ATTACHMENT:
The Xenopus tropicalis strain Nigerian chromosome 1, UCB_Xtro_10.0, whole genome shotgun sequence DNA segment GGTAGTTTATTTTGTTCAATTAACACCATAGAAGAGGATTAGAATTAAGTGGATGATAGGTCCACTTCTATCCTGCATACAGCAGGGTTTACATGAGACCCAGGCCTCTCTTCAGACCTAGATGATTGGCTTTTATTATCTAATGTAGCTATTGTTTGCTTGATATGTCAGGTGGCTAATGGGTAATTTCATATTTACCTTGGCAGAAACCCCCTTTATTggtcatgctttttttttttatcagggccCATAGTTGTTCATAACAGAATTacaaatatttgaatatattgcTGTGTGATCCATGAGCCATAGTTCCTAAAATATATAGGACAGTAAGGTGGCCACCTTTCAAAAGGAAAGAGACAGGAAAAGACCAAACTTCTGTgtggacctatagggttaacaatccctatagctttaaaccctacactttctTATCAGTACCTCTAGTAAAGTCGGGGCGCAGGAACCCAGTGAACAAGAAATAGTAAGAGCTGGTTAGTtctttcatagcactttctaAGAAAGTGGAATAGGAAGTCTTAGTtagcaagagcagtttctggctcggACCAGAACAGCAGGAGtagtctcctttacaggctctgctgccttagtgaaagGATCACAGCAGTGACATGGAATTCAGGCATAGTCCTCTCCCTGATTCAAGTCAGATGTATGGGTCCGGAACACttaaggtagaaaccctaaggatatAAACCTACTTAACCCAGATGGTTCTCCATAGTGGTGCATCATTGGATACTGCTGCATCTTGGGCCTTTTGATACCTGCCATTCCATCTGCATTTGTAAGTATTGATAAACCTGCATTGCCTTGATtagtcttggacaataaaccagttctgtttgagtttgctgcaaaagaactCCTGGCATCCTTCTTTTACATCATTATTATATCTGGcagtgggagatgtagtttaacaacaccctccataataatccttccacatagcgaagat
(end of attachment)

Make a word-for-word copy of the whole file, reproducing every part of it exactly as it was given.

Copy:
The Xenopus tropicalis strain Nigerian chromosome 1, UCB_Xtro_10.0, whole genome shotgun sequence DNA segment GGTAGTTTATTTTGTTCAATTAACACCATAGAAGAGGATTAGAATTAAGTGGATGATAGGTCCACTTCTATCCTGCATACAGCAGGGTTTACATGAGACCCAGGCCTCTCTTCAGACCTAGATGATTGGCTTTTATTATCTAATGTAGCTATTGTTTGCTTGATATGTCAGGTGGCTAATGGGTAATTTCATATTTACCTTGGCAGAAACCCCCTTTATTggtcatgctttttttttttatcagggccCATAGTTGTTCATAACAGAATTacaaatatttgaatatattgcTGTGTGATCCATGAGCCATAGTTCCTAAAATATATAGGACAGTAAGGTGGCCACCTTTCAAAAGGAAAGAGACAGGAAAAGACCAAACTTCTGTgtggacctatagggttaacaatccctatagctttaaaccctacactttctTATCAGTACCTCTAGTAAAGTCGGGGCGCAGGAACCCAGTGAACAAGAAATAGTAAGAGCTGGTTAGTtctttcatagcactttctaAGAAAGTGGAATAGGAAGTCTTAGTtagcaagagcagtttctggctcggACCAGAACAGCAGGAGtagtctcctttacaggctctgctgccttagtgaaagGATCACAGCAGTGACATGGAATTCAGGCATAGTCCTCTCCCTGATTCAAGTCAGATGTATGGGTCCGGAACACttaaggtagaaaccctaaggatatAAACCTACTTAACCCAGATGGTTCTCCATAGTGGTGCATCATTGGATACTGCTGCATCTTGGGCCTTTTGATACCTGCCATTCCATCTGCATTTGTAAGTATTGATAAACCTGCATTGCCTTGATtagtcttggacaataaaccagttctgtttgagtttgctgcaaaagaactCCTGGCATCCTTCTTTTACATCATTATTATATCTGGcagtgggagatgtagtttaacaacaccctccataataatccttccacatagcgaagat